Discover love and the difficult truth about race and class in the 1960s south.
There was another South in the 1960s, one far removed from the marches and bombings and turmoil in the streets that were broadcast on the evening news. It was a place of inner turmoil, where ordinary people struggled to right themselves on a social landscape that was dramatically shifting beneath their feet.
It is 1965 when black field hand Isaac Reynolds goes missing from the tiny, unassuming town of Glory, Alabama. The townspeople’s reactions range from concern to indifference, but one boy will stop at nothing to find out what happened to his unlikely friend. White, wealthy, and fatherless, young Pete McLean has nothing to gain and everything to lose in his relentless search for Isaac. In the process, he will discover much more than he bargained for. Before it’s all over, Pete—and the people he loves most—will have to blur the hard lines of race, class, and religion. And what they discover about themselves may change some of them forever. With sweet romance and unlikely friendships, this coming-of-age story has something for everyone.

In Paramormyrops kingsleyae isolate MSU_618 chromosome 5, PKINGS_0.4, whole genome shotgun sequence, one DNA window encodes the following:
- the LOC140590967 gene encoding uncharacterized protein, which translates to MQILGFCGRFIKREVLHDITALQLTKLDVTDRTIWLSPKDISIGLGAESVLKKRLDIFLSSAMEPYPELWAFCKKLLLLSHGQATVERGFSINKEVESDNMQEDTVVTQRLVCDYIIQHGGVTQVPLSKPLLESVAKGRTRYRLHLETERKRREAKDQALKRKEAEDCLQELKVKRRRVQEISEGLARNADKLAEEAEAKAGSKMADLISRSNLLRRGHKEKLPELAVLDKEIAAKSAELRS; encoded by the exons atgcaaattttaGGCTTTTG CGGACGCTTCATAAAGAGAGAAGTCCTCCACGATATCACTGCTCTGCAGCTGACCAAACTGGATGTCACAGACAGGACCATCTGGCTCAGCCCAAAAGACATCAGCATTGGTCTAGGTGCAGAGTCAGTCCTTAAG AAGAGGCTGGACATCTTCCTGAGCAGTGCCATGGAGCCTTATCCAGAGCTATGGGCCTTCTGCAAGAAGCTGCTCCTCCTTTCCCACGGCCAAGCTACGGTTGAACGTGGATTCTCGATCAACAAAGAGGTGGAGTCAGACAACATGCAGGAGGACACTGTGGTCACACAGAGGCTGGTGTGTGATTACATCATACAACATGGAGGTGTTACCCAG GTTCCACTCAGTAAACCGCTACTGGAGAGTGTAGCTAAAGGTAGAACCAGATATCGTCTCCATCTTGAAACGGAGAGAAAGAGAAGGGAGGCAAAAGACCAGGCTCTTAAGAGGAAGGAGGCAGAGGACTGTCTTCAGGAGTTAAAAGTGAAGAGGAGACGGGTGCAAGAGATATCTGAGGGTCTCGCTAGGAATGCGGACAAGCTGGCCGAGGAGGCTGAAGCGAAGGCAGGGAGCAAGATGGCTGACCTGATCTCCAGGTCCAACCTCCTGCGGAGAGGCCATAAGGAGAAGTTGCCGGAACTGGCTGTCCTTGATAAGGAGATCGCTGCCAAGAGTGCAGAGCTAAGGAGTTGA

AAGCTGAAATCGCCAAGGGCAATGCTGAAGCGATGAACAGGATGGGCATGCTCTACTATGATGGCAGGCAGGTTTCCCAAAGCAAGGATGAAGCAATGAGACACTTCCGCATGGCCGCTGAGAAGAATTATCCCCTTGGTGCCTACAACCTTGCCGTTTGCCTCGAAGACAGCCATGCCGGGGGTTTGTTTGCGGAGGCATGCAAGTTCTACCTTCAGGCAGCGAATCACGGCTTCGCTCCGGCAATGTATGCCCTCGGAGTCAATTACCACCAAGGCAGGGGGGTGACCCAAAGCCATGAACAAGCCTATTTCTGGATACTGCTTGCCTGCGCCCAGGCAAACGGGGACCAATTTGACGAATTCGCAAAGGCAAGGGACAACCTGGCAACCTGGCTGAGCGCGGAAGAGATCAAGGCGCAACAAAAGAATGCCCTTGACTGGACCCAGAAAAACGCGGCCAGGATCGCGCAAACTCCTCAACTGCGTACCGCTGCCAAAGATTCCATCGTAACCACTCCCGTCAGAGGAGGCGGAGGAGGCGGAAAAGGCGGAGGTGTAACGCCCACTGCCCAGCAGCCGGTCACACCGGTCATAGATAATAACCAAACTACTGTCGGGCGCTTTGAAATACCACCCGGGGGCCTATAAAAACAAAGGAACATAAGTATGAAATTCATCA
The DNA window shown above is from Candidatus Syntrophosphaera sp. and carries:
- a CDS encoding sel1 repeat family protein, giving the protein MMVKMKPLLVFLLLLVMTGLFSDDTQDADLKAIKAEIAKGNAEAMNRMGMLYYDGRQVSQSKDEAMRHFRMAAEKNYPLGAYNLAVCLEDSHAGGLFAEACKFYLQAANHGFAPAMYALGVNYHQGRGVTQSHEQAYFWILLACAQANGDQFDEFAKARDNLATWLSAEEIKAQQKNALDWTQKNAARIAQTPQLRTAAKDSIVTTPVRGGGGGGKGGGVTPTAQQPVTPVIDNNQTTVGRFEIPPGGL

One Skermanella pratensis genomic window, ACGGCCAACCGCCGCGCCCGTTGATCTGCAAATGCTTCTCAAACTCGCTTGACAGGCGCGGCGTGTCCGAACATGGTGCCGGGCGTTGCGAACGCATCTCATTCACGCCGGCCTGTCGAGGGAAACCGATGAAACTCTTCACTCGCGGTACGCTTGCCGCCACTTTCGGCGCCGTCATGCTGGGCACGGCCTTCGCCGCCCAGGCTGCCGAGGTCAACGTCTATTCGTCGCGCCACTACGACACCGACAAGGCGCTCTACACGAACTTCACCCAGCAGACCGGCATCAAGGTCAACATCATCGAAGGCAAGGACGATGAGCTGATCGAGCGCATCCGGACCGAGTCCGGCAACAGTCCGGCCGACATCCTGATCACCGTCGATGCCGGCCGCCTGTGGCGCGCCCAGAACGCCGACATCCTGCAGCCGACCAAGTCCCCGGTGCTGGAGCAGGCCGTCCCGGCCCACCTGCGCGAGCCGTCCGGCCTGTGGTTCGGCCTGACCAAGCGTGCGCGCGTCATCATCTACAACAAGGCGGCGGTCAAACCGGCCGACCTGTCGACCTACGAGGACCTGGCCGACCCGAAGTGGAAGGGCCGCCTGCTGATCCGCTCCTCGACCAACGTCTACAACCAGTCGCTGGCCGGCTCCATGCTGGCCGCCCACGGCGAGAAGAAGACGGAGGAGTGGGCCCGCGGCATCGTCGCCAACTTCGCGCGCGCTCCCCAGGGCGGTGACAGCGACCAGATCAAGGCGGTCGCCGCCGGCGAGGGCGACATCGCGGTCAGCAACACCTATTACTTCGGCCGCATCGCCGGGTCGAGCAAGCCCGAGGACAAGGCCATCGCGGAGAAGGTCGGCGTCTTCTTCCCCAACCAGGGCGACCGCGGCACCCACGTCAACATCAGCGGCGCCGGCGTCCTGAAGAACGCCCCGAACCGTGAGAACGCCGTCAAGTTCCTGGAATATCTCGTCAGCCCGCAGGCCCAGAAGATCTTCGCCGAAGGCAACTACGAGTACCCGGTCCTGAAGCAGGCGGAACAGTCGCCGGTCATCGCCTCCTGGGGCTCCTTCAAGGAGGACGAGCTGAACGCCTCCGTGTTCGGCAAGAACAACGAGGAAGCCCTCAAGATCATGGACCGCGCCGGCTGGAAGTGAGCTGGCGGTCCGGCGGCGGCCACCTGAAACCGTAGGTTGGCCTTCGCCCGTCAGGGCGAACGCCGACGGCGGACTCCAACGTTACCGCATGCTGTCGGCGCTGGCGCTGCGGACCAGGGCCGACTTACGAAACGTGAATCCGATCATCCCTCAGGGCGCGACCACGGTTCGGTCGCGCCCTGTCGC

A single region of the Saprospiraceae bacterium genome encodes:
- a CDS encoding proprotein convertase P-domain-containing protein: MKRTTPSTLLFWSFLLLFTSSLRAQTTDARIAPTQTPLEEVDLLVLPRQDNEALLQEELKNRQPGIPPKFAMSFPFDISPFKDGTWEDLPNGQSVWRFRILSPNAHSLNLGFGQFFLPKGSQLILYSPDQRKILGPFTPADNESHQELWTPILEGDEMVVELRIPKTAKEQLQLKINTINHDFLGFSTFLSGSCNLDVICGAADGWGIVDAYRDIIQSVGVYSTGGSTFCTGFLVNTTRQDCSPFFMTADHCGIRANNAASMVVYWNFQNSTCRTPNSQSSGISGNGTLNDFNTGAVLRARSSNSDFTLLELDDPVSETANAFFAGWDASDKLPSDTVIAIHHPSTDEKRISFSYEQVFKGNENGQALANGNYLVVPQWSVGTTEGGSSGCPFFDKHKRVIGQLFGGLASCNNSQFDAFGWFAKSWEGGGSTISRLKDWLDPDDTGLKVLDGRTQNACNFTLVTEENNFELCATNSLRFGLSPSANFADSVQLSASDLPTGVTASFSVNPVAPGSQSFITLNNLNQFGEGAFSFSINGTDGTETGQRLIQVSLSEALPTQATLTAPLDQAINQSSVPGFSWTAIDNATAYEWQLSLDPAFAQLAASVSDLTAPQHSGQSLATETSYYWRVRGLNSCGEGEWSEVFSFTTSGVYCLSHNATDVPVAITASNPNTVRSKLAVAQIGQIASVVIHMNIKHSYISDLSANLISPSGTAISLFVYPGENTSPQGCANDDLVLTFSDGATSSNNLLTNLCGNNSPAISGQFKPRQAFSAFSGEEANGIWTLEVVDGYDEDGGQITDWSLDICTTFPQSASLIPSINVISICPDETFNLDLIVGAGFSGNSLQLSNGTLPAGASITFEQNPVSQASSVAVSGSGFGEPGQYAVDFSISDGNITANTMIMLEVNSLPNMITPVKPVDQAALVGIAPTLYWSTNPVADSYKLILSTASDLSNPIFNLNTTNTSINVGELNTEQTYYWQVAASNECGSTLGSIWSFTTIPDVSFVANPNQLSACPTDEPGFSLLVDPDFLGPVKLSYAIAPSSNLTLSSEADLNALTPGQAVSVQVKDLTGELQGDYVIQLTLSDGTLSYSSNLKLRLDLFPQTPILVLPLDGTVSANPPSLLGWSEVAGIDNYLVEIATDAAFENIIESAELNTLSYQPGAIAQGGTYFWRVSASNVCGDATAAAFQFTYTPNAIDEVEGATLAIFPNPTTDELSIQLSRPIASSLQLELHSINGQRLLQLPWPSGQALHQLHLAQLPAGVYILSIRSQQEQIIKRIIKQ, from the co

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What Readers Are Saying
“Valerie Luesse has an ear for dialogue, an eye for detail, and most of all, a profound gift for storytelling. She breathes life into these colorful Southern characters and this quirky Alabama town from the first page, and then she has you. As the senior travel editor at Southern Living, Valerie knows how to take readers on a journey, and with Missing Isaac she has taken that skill to a whole new level.”
—Sid Evans, editor in chief of Southern Living
“Welcome debut novelist Valerie Fraser Luesse to the legions of gifted Southern writers before her. Missing Isaac is the first of what we hope will be many more tales from this talented writer.”
—Nancy Dorman-Hickson, coauthor of Diplomacy and Diamonds and a former editor for Progressive Farmer and Southern Living magazines
“Looking both acutely and compassionately past the upheavals that defined the South in the troubled 1960s, Valerie Fraser Luesse’s beautiful story of a white boy's quest for a missing black field hand reveals the human heart that always beats beneath the headlines. In the process, she movingly illuminates not only the spirit of a special region but the soul of every human being who ever dared to care. Missing Isaac will break—and then heal—your heart.”
—J. I. Baker, journalist and author of The Empty Glass